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Wuhan: a city of breakfast snacks
source: Changjiang Weekly     2017-06-12

 
 

Wuhan is a major transportation hub, one which connects both northern and southern China. The dishes in Wuhan are a unique combination of northern and southern culinary styles. A lot of Wuhan's specialties are snacks, particularly late-night snacks; these emerged with the dock culture, which came about as the city's transport-related commerce developed. The taste of the local dishes is simple yet strong, much like the character of the local people.

 

In Wuhan, having breakfast or “guo zao”, as it is said in the local dialect, is the first step towards fully experiencing Wuhan's culinary treats. The expression “guo zao” first appeared in the poem "Hankou Bamboo" in 1850, during the Daoguang period of the Qing Dynasty. Since ancient times, Wuhan has stood out among other cities because of its commercial prosperity. The people of this city had to rush to the markets early in the morning, so they had no time to prepare breakfast at home. People started eating at small stalls set up along the street; that tradition still remains today.

 

Eating breakfast in Wuhan is convenient, and there are many options for people to choose from. Fried bread sticks (you tiao), fried rice buns (mian wo), steamed dumplings with or without minced meat, bean pies (dou pi), hot-and-dry noodles, rice noodles with beef, sautéed noodles with minced meat (zha jiang mian), bean stripes (dou si), wontons, and sweet dumplings (tang yuan) are just a few of the great breakfast snacks available in Wuhan. It is no exaggeration to say that you could go for one month without repeating the same breakfast snack.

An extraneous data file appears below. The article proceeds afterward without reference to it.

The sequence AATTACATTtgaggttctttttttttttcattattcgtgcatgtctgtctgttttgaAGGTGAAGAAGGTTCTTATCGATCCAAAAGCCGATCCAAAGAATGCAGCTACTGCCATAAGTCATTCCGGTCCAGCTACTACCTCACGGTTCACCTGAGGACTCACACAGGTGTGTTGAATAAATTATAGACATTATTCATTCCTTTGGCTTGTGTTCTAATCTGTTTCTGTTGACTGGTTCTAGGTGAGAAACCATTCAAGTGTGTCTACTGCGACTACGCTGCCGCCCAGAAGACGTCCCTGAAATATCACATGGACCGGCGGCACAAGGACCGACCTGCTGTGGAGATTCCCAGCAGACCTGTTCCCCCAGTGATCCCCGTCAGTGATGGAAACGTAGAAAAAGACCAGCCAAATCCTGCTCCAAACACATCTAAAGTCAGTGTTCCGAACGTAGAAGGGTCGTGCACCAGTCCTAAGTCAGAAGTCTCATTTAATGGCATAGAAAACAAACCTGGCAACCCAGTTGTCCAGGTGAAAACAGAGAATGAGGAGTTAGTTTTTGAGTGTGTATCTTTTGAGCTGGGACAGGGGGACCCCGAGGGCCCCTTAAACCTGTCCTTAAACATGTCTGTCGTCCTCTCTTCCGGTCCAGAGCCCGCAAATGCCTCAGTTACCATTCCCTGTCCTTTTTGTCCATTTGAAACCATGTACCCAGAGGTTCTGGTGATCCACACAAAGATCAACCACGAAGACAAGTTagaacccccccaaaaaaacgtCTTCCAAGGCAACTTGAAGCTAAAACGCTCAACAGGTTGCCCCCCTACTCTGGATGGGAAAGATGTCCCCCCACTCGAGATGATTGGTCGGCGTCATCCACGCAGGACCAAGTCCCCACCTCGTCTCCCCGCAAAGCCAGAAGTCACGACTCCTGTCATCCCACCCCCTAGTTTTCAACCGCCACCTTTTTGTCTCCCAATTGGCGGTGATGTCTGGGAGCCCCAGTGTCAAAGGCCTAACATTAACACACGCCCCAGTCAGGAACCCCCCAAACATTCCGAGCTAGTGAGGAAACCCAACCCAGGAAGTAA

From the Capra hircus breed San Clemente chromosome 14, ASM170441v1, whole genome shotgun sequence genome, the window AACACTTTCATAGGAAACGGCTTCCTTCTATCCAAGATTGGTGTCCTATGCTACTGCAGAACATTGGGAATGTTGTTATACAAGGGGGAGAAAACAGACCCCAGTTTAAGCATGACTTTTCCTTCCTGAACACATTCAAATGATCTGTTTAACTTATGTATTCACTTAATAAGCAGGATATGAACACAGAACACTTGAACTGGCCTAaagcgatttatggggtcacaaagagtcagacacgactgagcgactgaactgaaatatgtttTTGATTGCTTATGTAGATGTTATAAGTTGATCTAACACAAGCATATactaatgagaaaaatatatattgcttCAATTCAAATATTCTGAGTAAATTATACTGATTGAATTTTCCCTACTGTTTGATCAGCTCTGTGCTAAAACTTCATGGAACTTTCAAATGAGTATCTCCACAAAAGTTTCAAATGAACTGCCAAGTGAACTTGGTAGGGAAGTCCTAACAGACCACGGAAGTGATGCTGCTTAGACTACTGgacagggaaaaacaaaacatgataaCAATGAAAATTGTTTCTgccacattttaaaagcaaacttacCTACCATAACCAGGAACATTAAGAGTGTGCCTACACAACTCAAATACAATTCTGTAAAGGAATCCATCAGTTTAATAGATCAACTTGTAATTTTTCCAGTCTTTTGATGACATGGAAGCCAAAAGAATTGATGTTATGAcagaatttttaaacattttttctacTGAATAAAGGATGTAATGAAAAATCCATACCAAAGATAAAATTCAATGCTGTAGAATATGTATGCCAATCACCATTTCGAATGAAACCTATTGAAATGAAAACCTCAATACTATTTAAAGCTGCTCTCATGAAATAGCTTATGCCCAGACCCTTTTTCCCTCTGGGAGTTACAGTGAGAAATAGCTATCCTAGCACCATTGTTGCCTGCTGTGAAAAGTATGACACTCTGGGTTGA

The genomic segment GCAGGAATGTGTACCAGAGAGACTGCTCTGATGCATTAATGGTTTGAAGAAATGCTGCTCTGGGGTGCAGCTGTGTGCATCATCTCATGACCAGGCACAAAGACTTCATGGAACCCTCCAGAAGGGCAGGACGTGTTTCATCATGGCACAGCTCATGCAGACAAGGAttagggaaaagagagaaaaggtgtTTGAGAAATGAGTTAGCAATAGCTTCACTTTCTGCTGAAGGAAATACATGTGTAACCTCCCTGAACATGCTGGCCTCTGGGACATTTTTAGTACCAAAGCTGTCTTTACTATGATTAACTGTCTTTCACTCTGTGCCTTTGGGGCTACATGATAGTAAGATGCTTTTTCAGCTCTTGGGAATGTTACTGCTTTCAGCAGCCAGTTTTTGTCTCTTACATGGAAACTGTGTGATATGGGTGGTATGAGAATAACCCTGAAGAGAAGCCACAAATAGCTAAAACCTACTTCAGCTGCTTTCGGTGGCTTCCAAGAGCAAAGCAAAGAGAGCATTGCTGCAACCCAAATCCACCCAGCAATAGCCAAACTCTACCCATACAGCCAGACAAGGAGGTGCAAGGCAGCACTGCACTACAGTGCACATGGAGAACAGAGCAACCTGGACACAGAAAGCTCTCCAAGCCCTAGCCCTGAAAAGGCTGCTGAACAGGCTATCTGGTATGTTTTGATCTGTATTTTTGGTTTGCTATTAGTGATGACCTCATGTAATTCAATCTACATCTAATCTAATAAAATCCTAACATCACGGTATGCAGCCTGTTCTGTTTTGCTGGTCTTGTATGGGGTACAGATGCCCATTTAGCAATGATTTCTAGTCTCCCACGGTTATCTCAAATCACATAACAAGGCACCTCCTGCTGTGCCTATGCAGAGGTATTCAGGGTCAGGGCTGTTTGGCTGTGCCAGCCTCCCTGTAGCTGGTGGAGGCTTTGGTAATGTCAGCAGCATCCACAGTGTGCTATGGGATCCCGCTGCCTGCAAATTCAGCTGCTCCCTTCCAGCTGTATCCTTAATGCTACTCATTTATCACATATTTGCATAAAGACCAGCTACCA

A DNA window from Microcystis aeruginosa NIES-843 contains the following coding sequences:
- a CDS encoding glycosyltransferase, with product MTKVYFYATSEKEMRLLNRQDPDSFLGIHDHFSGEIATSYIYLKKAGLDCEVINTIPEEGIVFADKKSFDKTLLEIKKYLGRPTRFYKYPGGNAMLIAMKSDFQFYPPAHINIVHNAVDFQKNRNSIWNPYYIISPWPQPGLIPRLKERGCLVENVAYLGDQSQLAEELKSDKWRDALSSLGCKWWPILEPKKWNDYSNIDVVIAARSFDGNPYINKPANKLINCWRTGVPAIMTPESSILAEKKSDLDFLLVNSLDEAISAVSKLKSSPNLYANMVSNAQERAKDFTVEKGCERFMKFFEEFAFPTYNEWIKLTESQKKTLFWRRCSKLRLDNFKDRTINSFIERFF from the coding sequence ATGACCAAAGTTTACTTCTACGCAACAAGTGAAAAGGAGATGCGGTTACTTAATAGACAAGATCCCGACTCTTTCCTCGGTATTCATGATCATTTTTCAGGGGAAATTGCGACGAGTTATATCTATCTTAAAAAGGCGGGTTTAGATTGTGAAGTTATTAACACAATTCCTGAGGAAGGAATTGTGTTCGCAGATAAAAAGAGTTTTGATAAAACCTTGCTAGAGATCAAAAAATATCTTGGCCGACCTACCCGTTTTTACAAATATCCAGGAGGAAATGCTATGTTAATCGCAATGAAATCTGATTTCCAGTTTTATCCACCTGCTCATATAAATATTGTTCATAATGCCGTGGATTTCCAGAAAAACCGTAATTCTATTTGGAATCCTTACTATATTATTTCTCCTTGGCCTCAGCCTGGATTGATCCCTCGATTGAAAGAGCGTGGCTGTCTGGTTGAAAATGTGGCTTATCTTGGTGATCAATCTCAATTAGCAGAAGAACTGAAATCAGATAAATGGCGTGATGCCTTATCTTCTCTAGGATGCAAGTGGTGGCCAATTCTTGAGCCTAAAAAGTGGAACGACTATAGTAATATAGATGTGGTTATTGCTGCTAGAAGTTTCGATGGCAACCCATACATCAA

Hot-and-dry noodle, known as the "king of the breakfast snacks," is a must for visitors. Mr. Wang Yongzhong, the owner of a century-old restaurant that sells hot-and-dry noodles, once said, "Fine and smooth in taste but rough and dark in appearance, hot-and-dry noodles, better than any other dish, represents the city of Wuhan, its people, and its culture." In France, many Chinese exchange students are from Wuhan. To meet the demand, authentic hot-and-dry noodles are exported to France to be sold at Chinese restaurants in Paris.

 

Hubei has long enjoyed a reputation as "the province of a thousand lakes" and "the land of fish and rice." Wuhan, Hubei's capital city, produces excellent aquatic products. It is not uncommon to see such products made into delicious dishes, such as steamed Wuchang fish, Mianyang steamed dishes, pork rib and lotus root soup, fish balls, and braised turtle. These are just a few Wuhan specialty dishes.

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